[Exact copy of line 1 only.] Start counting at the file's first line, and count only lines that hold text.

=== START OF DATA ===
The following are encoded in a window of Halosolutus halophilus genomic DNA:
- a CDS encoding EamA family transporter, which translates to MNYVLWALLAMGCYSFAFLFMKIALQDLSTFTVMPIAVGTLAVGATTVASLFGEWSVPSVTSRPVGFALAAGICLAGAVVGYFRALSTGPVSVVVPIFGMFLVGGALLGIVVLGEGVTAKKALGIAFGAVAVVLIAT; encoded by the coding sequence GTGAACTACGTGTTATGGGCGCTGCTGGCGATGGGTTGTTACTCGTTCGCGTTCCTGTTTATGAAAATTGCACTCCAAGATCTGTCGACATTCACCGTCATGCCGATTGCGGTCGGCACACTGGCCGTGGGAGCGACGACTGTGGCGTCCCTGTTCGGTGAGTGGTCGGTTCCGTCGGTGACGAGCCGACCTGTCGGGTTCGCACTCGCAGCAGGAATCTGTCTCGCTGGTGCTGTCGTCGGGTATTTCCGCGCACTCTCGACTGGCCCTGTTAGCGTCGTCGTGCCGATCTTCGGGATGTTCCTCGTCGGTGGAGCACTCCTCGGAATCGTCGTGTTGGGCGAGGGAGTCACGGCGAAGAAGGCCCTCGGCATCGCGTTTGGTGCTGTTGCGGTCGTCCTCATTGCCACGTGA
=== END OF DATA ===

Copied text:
The following are encoded in a window of Halosolutus halophilus genomic DNA: